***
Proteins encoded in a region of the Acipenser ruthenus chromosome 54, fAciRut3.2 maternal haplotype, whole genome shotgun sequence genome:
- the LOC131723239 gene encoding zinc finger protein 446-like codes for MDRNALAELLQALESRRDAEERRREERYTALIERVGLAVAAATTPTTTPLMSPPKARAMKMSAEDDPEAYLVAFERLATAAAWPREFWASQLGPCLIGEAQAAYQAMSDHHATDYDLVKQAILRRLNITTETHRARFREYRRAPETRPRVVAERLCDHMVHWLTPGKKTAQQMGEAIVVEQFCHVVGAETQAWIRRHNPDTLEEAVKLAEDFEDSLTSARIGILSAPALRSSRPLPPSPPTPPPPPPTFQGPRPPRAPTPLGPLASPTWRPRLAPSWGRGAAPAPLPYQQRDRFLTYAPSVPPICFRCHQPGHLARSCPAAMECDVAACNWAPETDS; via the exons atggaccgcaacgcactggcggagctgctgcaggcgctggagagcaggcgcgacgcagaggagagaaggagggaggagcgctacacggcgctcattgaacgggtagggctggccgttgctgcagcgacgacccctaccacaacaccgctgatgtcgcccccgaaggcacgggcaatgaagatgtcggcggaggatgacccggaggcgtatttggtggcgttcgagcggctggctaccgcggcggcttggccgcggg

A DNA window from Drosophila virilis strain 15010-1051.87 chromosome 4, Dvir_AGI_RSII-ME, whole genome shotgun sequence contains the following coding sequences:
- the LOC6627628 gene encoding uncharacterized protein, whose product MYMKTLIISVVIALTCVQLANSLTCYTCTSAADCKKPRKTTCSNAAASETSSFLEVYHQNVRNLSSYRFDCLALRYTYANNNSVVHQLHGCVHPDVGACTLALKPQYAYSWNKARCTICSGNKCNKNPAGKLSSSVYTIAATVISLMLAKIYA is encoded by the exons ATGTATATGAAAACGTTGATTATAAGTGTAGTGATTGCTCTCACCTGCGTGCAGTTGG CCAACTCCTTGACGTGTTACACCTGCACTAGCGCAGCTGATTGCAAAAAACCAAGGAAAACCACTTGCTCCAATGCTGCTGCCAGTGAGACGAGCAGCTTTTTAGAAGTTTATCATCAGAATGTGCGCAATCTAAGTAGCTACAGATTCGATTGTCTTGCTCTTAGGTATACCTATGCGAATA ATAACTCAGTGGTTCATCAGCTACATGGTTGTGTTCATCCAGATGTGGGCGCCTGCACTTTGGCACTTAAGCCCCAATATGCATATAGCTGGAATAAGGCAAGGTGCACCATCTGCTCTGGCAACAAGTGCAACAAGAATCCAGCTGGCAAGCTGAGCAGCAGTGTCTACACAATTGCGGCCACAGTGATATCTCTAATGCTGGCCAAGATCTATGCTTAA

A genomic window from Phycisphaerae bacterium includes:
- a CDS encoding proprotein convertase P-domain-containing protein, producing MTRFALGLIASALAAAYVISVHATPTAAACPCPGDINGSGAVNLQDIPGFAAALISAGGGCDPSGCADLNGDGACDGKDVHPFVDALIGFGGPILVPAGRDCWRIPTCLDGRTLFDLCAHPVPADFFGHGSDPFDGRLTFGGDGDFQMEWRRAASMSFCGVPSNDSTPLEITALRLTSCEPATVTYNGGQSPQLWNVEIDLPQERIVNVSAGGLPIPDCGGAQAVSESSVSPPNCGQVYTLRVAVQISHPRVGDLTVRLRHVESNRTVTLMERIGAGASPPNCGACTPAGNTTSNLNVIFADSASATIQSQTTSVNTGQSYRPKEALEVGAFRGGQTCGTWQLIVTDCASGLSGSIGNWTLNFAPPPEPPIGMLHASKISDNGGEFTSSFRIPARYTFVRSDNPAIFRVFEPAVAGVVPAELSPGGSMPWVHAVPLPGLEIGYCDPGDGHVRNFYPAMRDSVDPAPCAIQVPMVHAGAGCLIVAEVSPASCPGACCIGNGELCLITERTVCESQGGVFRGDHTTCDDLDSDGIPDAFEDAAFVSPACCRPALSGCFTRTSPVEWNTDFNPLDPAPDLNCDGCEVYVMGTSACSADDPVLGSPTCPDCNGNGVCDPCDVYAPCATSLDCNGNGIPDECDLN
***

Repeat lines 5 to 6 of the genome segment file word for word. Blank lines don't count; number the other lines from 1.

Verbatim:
A genomic window from Phycisphaerae bacterium includes:
- a CDS encoding proprotein convertase P-domain-containing protein, producing MTRFALGLIASALAAAYVISVHATPTAAACPCPGDINGSGAVNLQDIPGFAAALISAGGGCDPSGCADLNGDGACDGKDVHPFVDALIGFGGPILVPAGRDCWRIPTCLDGRTLFDLCAHPVPADFFGHGSDPFDGRLTFGGDGDFQMEWRRAASMSFCGVPSNDSTPLEITALRLTSCEPATVTYNGGQSPQLWNVEIDLPQERIVNVSAGGLPIPDCGGAQAVSESSVSPPNCGQVYTLRVAVQISHPRVGDLTVRLRHVESNRTVTLMERIGAGASPPNCGACTPAGNTTSNLNVIFADSASATIQSQTTSVNTGQSYRPKEALEVGAFRGGQTCGTWQLIVTDCASGLSGSIGNWTLNFAPPPEPPIGMLHASKISDNGGEFTSSFRIPARYTFVRSDNPAIFRVFEPAVAGVVPAELSPGGSMPWVHAVPLPGLEIGYCDPGDGHVRNFYPAMRDSVDPAPCAIQVPMVHAGAGCLIVAEVSPASCPGACCIGNGELCLITERTVCESQGGVFRGDHTTCDDLDSDGIPDAFEDAAFVSPACCRPALSGCFTRTSPVEWNTDFNPLDPAPDLNCDGCEVYVMGTSACSADDPVLGSPTCPDCNGNGVCDPCDVYAPCATSLDCNGNGIPDECDLN